He didn't tell me either. He's like, I leaned it out. I'm like. Oh, okay.

[00:12:23.010] - Dave

Thanks.

[00:12:23.850] - Dale

A big old bog off.

[00:12:26.360] - Dave

I think your observation about Marvin was dead on. It doesn't matter if he's on two stroke or four stroke. He just knows what the bike's going to do. And he's got such confidence. Yeah. I just started riding this a couple of days ago and I went out here and won it. So that just blows my mind. Marvin, he's undefeated in straight rhythm and that's just an amazing stat that seems unfathomable, it just doesn't seem possible. But when you think about his writing style and effective, he's a super cross only rider now in his contract. That's the type of obstacle he's just so smooth and good at. And he proved it and I was kind of blown away and I think you were too. Is this Carson Brown taking the win in the 125 class? He just looks smooth and consistent. But one interesting fact I saw that leading up to the final, or actually as the event unfolded, is he brought two bikes to the event. He brought a 125 and a 150 CC. And he ultimately settled on the 150, I guess ain't no replacement for displacement. So I think that was probably a wise move on his part, for sure.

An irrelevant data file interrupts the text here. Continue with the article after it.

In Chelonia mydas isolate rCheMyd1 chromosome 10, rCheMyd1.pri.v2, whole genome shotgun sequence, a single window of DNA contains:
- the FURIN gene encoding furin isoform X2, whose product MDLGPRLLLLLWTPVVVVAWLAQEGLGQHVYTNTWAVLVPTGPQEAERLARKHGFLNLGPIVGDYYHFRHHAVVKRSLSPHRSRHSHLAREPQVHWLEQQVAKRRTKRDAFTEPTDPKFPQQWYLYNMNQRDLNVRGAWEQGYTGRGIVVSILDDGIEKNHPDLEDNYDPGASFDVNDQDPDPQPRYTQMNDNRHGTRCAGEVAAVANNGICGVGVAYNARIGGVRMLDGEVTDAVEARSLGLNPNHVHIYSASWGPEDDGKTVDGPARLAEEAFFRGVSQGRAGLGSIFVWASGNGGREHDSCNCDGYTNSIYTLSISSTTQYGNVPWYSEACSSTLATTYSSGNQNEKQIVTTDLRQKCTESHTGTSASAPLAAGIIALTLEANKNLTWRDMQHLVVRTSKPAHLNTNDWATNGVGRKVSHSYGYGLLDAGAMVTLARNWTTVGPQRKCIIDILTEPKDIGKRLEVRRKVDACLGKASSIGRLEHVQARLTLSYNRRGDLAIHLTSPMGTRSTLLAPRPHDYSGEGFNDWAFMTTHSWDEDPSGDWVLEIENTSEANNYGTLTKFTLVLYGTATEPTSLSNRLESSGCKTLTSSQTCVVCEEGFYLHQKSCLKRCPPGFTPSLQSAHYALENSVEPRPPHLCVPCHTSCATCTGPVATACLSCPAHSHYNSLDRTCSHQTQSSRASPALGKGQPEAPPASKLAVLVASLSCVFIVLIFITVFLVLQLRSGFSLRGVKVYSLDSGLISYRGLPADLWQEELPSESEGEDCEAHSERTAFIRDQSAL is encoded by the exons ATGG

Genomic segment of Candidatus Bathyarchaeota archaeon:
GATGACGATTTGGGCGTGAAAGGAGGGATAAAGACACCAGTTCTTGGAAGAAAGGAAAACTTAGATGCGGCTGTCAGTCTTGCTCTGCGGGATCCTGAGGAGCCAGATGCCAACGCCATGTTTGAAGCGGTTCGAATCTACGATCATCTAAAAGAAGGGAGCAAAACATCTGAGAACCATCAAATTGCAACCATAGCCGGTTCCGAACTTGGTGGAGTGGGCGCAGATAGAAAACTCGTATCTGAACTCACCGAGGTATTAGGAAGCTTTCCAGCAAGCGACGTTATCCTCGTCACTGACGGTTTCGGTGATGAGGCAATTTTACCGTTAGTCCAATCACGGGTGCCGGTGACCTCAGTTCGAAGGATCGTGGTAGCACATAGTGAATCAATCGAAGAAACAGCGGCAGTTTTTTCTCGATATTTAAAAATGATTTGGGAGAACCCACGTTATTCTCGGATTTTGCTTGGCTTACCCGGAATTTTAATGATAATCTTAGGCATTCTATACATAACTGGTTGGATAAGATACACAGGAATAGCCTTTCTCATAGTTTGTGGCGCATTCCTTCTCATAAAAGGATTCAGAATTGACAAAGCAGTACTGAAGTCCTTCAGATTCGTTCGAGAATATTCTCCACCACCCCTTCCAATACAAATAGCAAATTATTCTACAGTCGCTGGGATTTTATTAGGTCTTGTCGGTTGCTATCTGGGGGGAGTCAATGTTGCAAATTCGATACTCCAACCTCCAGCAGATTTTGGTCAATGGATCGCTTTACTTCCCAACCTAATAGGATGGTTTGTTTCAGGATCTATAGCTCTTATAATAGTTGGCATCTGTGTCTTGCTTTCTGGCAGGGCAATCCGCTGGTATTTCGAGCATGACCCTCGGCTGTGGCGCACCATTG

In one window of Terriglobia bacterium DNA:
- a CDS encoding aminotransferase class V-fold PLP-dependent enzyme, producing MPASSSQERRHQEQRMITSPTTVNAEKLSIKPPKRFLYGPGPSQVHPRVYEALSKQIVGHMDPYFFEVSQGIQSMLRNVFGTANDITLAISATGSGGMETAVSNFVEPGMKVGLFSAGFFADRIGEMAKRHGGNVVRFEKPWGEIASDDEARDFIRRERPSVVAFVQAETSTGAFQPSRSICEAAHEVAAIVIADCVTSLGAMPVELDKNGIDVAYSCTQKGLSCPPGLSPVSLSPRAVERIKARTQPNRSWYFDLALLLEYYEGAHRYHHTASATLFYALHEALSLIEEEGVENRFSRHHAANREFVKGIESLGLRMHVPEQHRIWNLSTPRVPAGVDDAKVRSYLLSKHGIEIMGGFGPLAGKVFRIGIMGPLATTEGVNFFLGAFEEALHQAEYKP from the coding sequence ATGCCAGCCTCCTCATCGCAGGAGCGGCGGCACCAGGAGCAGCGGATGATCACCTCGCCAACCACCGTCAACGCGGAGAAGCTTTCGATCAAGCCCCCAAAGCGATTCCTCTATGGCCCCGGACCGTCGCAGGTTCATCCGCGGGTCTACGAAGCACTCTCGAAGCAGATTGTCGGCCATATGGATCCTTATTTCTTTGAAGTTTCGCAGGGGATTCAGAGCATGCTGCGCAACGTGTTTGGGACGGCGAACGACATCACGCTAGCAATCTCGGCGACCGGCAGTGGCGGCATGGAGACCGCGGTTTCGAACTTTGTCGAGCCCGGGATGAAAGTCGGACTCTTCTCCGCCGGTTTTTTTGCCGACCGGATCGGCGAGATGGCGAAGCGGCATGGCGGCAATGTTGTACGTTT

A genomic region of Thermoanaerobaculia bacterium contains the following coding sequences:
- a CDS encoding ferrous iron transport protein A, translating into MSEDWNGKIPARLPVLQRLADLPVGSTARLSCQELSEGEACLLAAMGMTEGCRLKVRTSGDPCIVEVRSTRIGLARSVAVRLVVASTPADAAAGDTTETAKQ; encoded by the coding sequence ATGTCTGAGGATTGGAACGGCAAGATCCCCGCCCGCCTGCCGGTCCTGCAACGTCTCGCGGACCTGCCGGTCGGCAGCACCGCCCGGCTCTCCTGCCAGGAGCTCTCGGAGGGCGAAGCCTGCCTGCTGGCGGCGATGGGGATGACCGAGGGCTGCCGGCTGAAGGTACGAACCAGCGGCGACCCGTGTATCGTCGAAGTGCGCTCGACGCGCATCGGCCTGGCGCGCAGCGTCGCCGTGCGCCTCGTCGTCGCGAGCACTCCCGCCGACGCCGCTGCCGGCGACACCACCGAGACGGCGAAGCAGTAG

[00:13:31.710] - Dale

I was super impressed with him. He's just one of those guys where he's another one of those guys that has so much talent, he can ride just about any bike. If you follow his social media, like his Instagram, he's always doing fun videos of him and riding in his backyard and like a complete rainstorm. One of my favorite videos of him is ripping like an old KDX 200, jumping all the jumps just wide open, pinned on the thing. And so he's always fun to watch. And so it's been cool for him lately to one win, the 2022 Pit Bike of nations. And then now he wins this straight rhythm and he's got World Supercross going out. So he's been a super busy man and I think he's always been, like as we've said, he's always been a talented guy and it's just good to see him doing really well. And I hope he carries it into the Supercross season if he ends up doing the US Supercross season.

[00:14:17.130] - Dave

Yeah, I agree. I like to see him at this next round. It's coming up this weekend, World Supercross in Melbourne, Australia. So that will be the second race and final event for that series. And I imagine Roxton is on the airplane also and they're all heading over there right now.

[00:14:31.780] - Dale